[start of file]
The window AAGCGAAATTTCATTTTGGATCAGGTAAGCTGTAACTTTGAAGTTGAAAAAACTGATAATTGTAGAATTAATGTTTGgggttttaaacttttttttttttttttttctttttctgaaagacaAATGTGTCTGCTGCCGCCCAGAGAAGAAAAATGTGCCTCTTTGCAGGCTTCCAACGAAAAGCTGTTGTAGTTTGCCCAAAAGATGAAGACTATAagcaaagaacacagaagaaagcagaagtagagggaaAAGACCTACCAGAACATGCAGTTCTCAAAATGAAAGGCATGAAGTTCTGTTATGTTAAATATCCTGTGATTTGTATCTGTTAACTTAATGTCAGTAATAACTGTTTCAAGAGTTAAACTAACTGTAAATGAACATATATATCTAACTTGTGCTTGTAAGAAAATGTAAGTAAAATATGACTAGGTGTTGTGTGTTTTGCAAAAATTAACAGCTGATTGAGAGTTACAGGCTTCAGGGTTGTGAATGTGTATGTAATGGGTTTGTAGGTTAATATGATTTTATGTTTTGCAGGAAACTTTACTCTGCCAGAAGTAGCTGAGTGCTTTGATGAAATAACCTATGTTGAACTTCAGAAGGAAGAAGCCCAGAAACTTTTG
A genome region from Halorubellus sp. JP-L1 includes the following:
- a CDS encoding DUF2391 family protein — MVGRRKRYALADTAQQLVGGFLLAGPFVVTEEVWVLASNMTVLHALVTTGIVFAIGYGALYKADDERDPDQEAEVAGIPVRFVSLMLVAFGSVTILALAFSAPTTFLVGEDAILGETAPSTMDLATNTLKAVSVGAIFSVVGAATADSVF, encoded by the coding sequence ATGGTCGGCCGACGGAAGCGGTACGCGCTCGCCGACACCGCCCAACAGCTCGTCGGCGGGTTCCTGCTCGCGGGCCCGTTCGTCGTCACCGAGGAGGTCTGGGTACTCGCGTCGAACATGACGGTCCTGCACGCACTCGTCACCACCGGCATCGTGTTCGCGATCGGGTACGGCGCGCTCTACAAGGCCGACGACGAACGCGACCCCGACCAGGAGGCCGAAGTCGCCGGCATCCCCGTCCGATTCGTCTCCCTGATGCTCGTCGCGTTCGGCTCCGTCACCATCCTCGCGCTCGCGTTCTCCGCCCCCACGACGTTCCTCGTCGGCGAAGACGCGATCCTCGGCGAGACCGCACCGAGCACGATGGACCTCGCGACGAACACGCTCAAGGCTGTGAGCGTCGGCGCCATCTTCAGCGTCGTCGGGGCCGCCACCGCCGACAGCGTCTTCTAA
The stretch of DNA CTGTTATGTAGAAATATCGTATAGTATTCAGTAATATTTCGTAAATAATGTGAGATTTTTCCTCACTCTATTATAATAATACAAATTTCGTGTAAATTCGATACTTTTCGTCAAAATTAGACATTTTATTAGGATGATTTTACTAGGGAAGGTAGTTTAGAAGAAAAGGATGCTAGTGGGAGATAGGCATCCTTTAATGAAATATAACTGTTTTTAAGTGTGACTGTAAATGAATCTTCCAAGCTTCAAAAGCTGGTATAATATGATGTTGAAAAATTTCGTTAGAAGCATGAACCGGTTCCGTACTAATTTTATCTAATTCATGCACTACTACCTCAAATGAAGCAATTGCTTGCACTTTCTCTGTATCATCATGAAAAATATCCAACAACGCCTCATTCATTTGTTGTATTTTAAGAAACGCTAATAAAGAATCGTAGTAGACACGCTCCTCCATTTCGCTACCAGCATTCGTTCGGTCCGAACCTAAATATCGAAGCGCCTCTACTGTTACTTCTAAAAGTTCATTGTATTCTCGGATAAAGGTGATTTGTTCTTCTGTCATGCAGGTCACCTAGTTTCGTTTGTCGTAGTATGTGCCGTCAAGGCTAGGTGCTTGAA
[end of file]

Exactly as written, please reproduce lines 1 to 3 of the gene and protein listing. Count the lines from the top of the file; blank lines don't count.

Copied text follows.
The window AAGCGAAATTTCATTTTGGATCAGGTAAGCTGTAACTTTGAAGTTGAAAAAACTGATAATTGTAGAATTAATGTTTGgggttttaaacttttttttttttttttttctttttctgaaagacaAATGTGTCTGCTGCCGCCCAGAGAAGAAAAATGTGCCTCTTTGCAGGCTTCCAACGAAAAGCTGTTGTAGTTTGCCCAAAAGATGAAGACTATAagcaaagaacacagaagaaagcagaagtagagggaaAAGACCTACCAGAACATGCAGTTCTCAAAATGAAAGGCATGAAGTTCTGTTATGTTAAATATCCTGTGATTTGTATCTGTTAACTTAATGTCAGTAATAACTGTTTCAAGAGTTAAACTAACTGTAAATGAACATATATATCTAACTTGTGCTTGTAAGAAAATGTAAGTAAAATATGACTAGGTGTTGTGTGTTTTGCAAAAATTAACAGCTGATTGAGAGTTACAGGCTTCAGGGTTGTGAATGTGTATGTAATGGGTTTGTAGGTTAATATGATTTTATGTTTTGCAGGAAACTTTACTCTGCCAGAAGTAGCTGAGTGCTTTGATGAAATAACCTATGTTGAACTTCAGAAGGAAGAAGCCCAGAAACTTTTG
A genome region from Halorubellus sp. JP-L1 includes the following:
- a CDS encoding DUF2391 family protein — MVGRRKRYALADTAQQLVGGFLLAGPFVVTEEVWVLASNMTVLHALVTTGIVFAIGYGALYKADDERDPDQEAEVAGIPVRFVSLMLVAFGSVTILALAFSAPTTFLVGEDAILGETAPSTMDLATNTLKAVSVGAIFSVVGAATADSVF, encoded by the coding sequence ATGGTCGGCCGACGGAAGCGGTACGCGCTCGCCGACACCGCCCAACAGCTCGTCGGCGGGTTCCTGCTCGCGGGCCCGTTCGTCGTCACCGAGGAGGTCTGGGTACTCGCGTCGAACATGACGGTCCTGCACGCACTCGTCACCACCGGCATCGTGTTCGCGATCGGGTACGGCGCGCTCTACAAGGCCGACGACGAACGCGACCCCGACCAGGAGGCCGAAGTCGCCGGCATCCCCGTCCGATTCGTCTCCCTGATGCTCGTCGCGTTCGGCTCCGTCACCATCCTCGCGCTCGCGTTCTCCGCCCCCACGACGTTCCTCGTCGGCGAAGACGCGATCCTCGGCGAGACCGCACCGAGCACGATGGACCTCGCGACGAACACGCTCAAGGCTGTGAGCGTCGGCGCCATCTTCAGCGTCGTCGGGGCCGCCACCGCCGACAGCGTCTTCTAA